Courtesy of merchandisers

Don’t be caught empty-handed before your next beach trip.

By Susan Brickell
October 15, 2019

How many times have you been stocking up on all the necessities for your next beach trip or tropical getaway, and found yourself wondering if you should go with a lotion or spray sunscreen?

While lotions seem to be the safest bet—the infamous white cast allows you to see where you’ve already slathered it, so you don’t miss a spot—sunscreen sprays are preferred by many because they’re easy to apply, are less messy than creams, and help cover those hard-to-reach places, like your back.

The downside? While most of us want to believe we know how to apply sunscreen correctly, more of the product often ends up in the air than on our skin. This sub-par application can increase your risk of sunburn and exposure to ultraviolet radiation, explains Rachel Nazarian, MD, a New York-based dermatologist and fellow of the American Academy of Dermatology.

In order for these sprays to be effective, you have to make sure you’re picking the best ones and using them properly. Choose sunscreen sprays labeled ‘broad spectrum,’ which shield your skin from both UVA and UVB rays, and select those with high SPF levels (at least SPF 30), Joshua Zeichner, MD, director of cosmetic and clinical research in dermatology at Mount Sinai Hospital in New York City, tells Health.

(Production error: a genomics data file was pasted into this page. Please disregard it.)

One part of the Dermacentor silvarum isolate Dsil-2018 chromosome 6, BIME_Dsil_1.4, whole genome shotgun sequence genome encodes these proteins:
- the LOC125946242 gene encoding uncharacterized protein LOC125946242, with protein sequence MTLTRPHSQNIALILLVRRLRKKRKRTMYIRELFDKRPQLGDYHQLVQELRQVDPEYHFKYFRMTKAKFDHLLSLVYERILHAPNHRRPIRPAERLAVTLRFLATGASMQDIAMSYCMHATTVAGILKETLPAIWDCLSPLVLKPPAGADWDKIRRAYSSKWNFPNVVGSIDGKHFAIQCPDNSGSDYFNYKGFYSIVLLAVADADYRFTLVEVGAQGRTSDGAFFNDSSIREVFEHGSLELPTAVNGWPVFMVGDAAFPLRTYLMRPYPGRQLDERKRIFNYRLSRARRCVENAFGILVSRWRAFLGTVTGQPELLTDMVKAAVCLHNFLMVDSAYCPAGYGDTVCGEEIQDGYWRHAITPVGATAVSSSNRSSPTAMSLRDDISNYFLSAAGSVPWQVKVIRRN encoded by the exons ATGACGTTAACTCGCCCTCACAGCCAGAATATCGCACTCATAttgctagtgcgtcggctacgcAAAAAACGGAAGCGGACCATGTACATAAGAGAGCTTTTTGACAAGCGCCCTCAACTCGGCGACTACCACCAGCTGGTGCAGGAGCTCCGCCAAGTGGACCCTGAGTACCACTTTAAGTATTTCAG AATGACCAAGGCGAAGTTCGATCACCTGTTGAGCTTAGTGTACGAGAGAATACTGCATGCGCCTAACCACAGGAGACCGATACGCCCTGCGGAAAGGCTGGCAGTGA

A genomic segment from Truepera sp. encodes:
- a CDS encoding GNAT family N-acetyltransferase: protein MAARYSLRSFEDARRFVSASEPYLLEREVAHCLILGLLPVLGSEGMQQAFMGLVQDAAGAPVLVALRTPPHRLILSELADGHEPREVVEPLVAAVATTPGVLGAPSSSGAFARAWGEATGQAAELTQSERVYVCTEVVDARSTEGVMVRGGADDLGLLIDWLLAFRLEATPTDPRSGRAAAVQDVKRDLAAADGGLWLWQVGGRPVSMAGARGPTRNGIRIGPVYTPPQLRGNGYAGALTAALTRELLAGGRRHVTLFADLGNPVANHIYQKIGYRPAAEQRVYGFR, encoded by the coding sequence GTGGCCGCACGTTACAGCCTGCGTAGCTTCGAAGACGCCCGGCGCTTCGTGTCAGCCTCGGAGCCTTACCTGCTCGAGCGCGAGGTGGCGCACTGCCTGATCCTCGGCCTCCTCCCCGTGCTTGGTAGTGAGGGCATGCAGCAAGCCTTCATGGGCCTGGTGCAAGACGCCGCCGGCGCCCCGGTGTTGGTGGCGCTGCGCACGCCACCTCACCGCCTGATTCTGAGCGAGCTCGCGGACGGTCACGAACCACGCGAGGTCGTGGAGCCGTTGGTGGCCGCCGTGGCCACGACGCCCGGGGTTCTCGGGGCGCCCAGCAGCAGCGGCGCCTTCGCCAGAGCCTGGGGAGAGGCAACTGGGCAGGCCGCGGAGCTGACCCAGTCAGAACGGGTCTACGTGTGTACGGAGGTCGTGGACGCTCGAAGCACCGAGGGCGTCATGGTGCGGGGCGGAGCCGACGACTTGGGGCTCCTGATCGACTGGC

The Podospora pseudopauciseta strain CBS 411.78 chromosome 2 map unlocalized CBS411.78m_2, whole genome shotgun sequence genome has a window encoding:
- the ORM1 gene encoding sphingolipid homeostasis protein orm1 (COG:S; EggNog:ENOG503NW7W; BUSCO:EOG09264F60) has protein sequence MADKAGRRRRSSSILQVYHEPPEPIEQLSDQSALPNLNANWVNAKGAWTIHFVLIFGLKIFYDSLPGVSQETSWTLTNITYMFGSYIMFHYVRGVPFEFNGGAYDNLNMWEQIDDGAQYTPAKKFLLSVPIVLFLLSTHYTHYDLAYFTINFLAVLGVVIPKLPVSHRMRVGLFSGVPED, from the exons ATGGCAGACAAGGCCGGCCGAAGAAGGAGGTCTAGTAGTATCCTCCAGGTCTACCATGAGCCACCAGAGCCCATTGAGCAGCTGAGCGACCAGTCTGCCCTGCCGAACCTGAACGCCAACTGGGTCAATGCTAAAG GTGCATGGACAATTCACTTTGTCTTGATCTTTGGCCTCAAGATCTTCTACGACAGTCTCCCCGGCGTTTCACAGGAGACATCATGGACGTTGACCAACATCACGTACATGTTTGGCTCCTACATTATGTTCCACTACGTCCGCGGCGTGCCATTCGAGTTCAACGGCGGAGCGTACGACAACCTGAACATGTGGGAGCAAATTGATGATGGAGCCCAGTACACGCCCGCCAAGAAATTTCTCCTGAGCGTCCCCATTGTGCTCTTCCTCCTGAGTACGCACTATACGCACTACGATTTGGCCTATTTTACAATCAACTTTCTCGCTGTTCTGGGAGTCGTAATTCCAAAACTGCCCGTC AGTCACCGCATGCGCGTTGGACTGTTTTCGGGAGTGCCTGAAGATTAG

Debra Jaliman, MD, a dermatologist based in New York City, also recommends looking for options that are more water-resistant (80 minutes of water resistance is better than 40, for example), and contain zinc oxide. And you may have seen the dual sunscreen and bug spray products that promise to minimize packing on hiking or camping trips by offering a two-in-one spray—but Dr. Jaliman actually recommends against these because the combination can decrease the effectiveness of sunscreen by 40%. Yikes.

It’s also important to consider how you’re applying sunscreen. Dr. Zeichner advises holding the can or bottle one inch from your skin and spraying until it glistens. As for your face, spray sunscreen into your hand first and then gently rub it over your face and ears (this will reduce your risk of inhalation of any gases or propellants), he adds.

Ready for the best sunscreen sprays that dermatologists can’t get enough of? Here, nine options that will protect you—and give you peace of mind—during your next outdoor adventure.

You May Like